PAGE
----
Not totally surprising.
Back in June, we broke the news that DC Comics was going to publish a hardcover deluxe edition of the long-out-of-print 1940s Captain Marvel classic The Monster Society of Evil. (Click here for that info.)
But a lot of commenters quickly pointed out that the story featured racist story elements that are no longer acceptable to modern eyes. Japanese villains were given the typically monstrous depictions seen in World War II propaganda and Steamboat, a black character, was portrayed in grotesque, minstrel-esque style.
DC Comics clearly thought twice about it and has decided to pull the plug on the edition, which was due this winter.
It’s a thoroughly understandable decision, but at the same time, I’d rather see an edition that featured essays and commentary that put the story and art into their proper historical context. (The book was to include two essays but it’s unclear whether they would have addressed the issue.) I’m just not a fan of kicking dirt on the past, though I appreciate the argument that something like this doesn’t need to be reprinted.
In any event, it would be too easy for people in these polarized times to misunderstand and misrepresent the intent of publishing the material — and the last thing DC and Warner Bros. want with the feel-good Shazam! movie coming out next year is to court this kind of controversy.
August 2, 2018
I get DC motivations but having just watched Batman and Bill it seems that the corporate motivations have more to do with protecting financial interests then helping to change the social dynamic in this country which still needs a lot of work. They could have contributed to that but did not. Let it be remembered at least at Fawcett the character Streamboat was removed because people took action to make it happen. It was activism if you will. That story could have been communicated to an even wider audience in the context of this book being republished.
August 2, 2018
Yeah, more likely it’s the studio wanting to steer clear of any controversy than DC suddenly becoming so self-aware. After the movie’s out and there are more SHAZAM! fans in the world, I can see DC & WB making an about face. (With a “Mature Readers” warning on the cover, of course.)
August 2, 2018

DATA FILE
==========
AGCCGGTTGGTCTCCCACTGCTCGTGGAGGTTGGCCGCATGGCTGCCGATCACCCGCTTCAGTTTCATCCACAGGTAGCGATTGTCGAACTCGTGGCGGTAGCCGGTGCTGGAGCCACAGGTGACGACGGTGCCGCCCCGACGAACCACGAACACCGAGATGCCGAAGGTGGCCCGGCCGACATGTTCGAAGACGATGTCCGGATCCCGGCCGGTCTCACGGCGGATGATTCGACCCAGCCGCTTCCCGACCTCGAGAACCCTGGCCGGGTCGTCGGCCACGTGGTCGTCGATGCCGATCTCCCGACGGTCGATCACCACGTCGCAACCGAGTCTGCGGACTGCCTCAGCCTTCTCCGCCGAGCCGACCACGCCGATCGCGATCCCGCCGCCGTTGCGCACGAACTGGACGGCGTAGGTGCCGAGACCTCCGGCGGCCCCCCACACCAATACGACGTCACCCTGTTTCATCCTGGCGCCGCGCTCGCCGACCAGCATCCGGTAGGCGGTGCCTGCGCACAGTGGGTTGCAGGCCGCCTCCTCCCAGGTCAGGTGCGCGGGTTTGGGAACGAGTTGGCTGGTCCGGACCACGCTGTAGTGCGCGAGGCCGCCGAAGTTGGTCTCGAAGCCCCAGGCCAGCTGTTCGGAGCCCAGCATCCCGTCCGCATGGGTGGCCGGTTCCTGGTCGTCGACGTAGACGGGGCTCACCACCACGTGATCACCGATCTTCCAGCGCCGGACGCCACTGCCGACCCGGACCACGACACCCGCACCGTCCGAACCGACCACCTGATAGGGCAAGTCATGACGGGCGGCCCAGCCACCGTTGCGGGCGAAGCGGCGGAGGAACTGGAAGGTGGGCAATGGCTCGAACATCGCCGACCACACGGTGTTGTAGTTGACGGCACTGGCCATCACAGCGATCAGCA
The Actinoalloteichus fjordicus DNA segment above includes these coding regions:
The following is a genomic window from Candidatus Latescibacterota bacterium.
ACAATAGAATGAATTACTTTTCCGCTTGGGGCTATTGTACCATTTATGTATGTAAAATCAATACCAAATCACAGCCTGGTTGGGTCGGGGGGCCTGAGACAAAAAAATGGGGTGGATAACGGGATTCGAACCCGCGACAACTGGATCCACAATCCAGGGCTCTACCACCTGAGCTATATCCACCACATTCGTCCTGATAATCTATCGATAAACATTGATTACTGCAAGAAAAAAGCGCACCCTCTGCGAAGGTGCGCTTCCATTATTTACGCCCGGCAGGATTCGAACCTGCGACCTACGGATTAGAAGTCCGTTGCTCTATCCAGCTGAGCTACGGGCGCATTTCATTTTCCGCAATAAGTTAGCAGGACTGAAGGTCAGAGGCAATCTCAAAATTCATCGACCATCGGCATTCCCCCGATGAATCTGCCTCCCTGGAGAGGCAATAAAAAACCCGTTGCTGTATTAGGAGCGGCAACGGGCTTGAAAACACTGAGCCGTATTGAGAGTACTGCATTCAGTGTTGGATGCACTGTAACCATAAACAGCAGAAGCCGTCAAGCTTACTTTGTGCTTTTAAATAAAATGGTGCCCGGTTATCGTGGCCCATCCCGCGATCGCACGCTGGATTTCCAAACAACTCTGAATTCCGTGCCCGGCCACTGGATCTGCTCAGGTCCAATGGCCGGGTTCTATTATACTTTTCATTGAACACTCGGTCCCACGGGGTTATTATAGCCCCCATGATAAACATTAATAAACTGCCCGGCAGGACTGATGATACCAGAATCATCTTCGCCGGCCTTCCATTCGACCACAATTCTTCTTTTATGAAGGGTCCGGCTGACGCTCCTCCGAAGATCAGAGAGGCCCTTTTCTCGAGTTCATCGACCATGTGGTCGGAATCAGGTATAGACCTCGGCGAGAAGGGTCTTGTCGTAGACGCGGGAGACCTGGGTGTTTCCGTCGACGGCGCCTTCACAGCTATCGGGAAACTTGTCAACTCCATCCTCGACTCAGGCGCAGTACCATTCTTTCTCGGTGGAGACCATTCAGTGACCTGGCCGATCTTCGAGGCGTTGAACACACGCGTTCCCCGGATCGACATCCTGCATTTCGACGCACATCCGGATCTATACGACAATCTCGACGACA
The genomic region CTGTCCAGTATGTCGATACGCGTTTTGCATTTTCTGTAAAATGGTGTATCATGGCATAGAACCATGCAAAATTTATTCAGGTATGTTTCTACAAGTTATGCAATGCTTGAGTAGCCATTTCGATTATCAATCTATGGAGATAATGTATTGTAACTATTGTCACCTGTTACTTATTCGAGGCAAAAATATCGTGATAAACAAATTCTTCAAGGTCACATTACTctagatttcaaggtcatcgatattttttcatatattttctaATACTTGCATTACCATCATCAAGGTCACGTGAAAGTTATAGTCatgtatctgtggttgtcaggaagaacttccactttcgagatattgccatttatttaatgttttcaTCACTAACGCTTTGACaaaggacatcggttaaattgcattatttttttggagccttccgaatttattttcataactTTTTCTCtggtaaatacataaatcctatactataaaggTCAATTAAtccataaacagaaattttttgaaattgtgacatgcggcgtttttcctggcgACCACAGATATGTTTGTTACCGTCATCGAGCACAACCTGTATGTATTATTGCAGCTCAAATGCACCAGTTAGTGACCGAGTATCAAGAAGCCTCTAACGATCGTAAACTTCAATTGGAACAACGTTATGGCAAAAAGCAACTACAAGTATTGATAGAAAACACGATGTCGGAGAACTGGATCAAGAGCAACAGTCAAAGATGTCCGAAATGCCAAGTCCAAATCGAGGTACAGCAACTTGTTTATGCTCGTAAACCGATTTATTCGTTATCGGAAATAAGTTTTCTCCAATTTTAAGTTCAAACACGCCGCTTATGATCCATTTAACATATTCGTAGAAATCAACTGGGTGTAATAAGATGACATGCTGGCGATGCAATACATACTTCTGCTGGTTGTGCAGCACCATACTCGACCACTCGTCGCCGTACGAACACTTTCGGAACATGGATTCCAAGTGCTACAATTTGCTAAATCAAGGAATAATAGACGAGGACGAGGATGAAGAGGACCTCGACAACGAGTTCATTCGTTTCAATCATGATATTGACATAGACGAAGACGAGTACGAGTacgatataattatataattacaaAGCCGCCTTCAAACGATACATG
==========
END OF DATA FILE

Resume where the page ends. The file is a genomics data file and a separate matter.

Its idiotic. A $ 50 hardcover isnt a comic book that is usually bought by 13 year olds, its mainly for the collectors market and mature readers.
They could have included a critical commentary or two.
And if you look at the content of other GA Archive reprints, there is some dubious stuff too.
August 4, 2018
To the best of my recollection, this is either the third or fourth time that someone has announced a deluxe hardcover edition of this legendary serial (the original copyrights had expired and not been renewed). I’m not sure that any of those earlier-solicited versions ever saw publication, either.
You used to be able to view the story (in a digital collected format) over at the Digital Comic Museum, but apparently they removed it from the site when DC announced its intention to publish the hardcover collection (fortunately for myself, I had the foresight to download it before they removed it, so I can still read the story).
August 7, 2018
I once again share Alter Ego 144….this is a clip of the issue. You will have to roll it forward to see the Sabra Holbrook and the Youthbuilders steamboat story. But only the first page. It is a fascinating story that could have had wider exposure should it have been in the MSOE book. https://issuu.com/twomorrows/docs/alterego144preview
September 2, 2018
I’d like to add another dimension to this discussion. After all, what’s another dimension or two when you’ve got 13??? Here’s an excerpt from an essay I penned for my son and grandson:
“Captain Marvel Adventures #90 (Nov. 1948), published by Fawcett Comics, is in our Comics Collection. The lead story, ‘Mr. Tawny’s New Home’, was written by Otto Binder with art by C. C. Beck. In this story, after moving into a new neighbourhood, Mr. Tawny discovers that tigers are not welcome there. But Captain Marvel comes to the aid of his good friend Mr. Tawny. The story is a little parable about encountering – and resisting – discrimination and prejudice.”